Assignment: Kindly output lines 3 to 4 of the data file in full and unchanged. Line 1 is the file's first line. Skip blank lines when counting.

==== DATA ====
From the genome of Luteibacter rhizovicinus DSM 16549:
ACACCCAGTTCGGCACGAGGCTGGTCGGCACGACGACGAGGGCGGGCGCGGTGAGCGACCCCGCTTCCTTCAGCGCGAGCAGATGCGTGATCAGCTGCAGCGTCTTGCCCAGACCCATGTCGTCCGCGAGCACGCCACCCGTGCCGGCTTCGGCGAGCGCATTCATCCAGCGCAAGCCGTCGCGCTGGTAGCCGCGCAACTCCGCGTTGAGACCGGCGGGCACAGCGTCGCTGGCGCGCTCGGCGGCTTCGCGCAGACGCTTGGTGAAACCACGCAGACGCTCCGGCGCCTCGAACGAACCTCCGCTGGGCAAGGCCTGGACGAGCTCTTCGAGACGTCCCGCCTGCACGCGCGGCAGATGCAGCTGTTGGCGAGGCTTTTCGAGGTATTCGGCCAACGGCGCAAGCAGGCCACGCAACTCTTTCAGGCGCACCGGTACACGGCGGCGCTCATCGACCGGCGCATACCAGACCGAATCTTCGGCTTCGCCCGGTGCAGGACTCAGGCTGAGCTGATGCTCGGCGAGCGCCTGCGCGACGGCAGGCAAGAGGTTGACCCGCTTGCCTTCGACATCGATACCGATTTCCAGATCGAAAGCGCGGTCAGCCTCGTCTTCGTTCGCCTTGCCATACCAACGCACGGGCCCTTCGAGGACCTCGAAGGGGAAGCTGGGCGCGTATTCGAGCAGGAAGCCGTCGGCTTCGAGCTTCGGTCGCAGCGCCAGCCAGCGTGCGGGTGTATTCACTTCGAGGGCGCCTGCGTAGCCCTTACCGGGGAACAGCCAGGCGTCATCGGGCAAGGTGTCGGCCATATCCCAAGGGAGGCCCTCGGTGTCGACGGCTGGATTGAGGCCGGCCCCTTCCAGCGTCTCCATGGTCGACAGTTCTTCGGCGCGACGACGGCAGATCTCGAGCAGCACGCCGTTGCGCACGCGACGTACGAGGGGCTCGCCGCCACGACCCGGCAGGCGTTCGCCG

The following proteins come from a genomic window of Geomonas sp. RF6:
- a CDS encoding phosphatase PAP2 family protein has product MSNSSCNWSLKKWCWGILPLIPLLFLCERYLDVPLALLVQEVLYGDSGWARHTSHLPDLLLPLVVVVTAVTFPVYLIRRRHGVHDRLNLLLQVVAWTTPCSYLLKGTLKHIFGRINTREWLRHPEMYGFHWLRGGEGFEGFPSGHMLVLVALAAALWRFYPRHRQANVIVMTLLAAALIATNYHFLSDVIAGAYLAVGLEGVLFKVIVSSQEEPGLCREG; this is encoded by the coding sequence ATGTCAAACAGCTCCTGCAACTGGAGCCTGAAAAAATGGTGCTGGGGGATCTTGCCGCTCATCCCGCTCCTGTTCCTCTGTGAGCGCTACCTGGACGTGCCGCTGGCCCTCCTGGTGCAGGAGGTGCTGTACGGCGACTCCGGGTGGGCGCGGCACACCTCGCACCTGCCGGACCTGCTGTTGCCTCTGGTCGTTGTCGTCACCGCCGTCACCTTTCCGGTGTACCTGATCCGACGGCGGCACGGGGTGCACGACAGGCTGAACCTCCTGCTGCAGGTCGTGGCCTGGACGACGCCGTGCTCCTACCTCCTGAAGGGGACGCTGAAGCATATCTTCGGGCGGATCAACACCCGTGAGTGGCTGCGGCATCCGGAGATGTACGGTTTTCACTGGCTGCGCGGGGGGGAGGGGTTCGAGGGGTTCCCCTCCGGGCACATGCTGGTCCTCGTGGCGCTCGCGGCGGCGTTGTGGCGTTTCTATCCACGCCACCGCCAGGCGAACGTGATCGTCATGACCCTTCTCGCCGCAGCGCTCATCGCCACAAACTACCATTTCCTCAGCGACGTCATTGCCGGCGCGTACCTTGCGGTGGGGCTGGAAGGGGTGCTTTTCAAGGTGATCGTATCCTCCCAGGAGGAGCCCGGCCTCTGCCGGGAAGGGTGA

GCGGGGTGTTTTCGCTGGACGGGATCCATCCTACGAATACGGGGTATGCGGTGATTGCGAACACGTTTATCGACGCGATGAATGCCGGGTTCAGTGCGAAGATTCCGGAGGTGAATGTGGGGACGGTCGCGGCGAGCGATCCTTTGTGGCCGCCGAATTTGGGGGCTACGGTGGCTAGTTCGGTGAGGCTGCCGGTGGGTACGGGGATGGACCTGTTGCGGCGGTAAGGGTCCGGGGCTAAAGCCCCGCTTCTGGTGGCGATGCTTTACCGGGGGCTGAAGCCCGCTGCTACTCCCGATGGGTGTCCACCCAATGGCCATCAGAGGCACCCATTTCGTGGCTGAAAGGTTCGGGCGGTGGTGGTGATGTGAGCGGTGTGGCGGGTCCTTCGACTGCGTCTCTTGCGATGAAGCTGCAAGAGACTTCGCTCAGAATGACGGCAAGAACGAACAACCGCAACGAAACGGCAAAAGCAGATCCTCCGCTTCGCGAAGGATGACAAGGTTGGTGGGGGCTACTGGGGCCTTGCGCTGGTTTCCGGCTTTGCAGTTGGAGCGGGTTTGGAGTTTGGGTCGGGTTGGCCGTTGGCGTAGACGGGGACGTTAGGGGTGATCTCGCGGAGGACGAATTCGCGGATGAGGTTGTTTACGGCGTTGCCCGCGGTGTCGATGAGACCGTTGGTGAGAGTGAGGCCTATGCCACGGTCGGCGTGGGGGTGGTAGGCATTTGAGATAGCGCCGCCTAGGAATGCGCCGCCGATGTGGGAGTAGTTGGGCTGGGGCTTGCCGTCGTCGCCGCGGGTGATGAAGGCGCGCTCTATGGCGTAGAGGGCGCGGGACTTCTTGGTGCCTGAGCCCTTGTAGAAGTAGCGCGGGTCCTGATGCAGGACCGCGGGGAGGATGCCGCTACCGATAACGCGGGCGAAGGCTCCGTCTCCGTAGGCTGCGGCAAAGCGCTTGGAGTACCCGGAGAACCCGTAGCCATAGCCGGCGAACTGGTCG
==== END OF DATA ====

The following proteins come from a genomic window of Geomonas sp. RF6:
- a CDS encoding phosphatase PAP2 family protein has product MSNSSCNWSLKKWCWGILPLIPLLFLCERYLDVPLALLVQEVLYGDSGWARHTSHLPDLLLPLVVVVTAVTFPVYLIRRRHGVHDRLNLLLQVVAWTTPCSYLLKGTLKHIFGRINTREWLRHPEMYGFHWLRGGEGFEGFPSGHMLVLVALAAALWRFYPRHRQANVIVMTLLAAALIATNYHFLSDVIAGAYLAVGLEGVLFKVIVSSQEEPGLCREG; this is encoded by the coding sequence ATGTCAAACAGCTCCTGCAACTGGAGCCTGAAAAAATGGTGCTGGGGGATCTTGCCGCTCATCCCGCTCCTGTTCCTCTGTGAGCGCTACCTGGACGTGCCGCTGGCCCTCCTGGTGCAGGAGGTGCTGTACGGCGACTCCGGGTGGGCGCGGCACACCTCGCACCTGCCGGACCTGCTGTTGCCTCTGGTCGTTGTCGTCACCGCCGTCACCTTTCCGGTGTACCTGATCCGACGGCGGCACGGGGTGCACGACAGGCTGAACCTCCTGCTGCAGGTCGTGGCCTGGACGACGCCGTGCTCCTACCTCCTGAAGGGGACGCTGAAGCATATCTTCGGGCGGATCAACACCCGTGAGTGGCTGCGGCATCCGGAGATGTACGGTTTTCACTGGCTGCGCGGGGGGGAGGGGTTCGAGGGGTTCCCCTCCGGGCACATGCTGGTCCTCGTGGCGCTCGCGGCGGCGTTGTGGCGTTTCTATCCACGCCACCGCCAGGCGAACGTGATCGTCATGACCCTTCTCGCCGCAGCGCTCATCGCCACAAACTACCATTTCCTCAGCGACGTCATTGCCGGCGCGTACCTTGCGGTGGGGCTGGAAGGGGTGCTTTTCAAGGTGATCGTATCCTCCCAGGAGGAGCCCGGCCTCTGCCGGGAAGGGTGA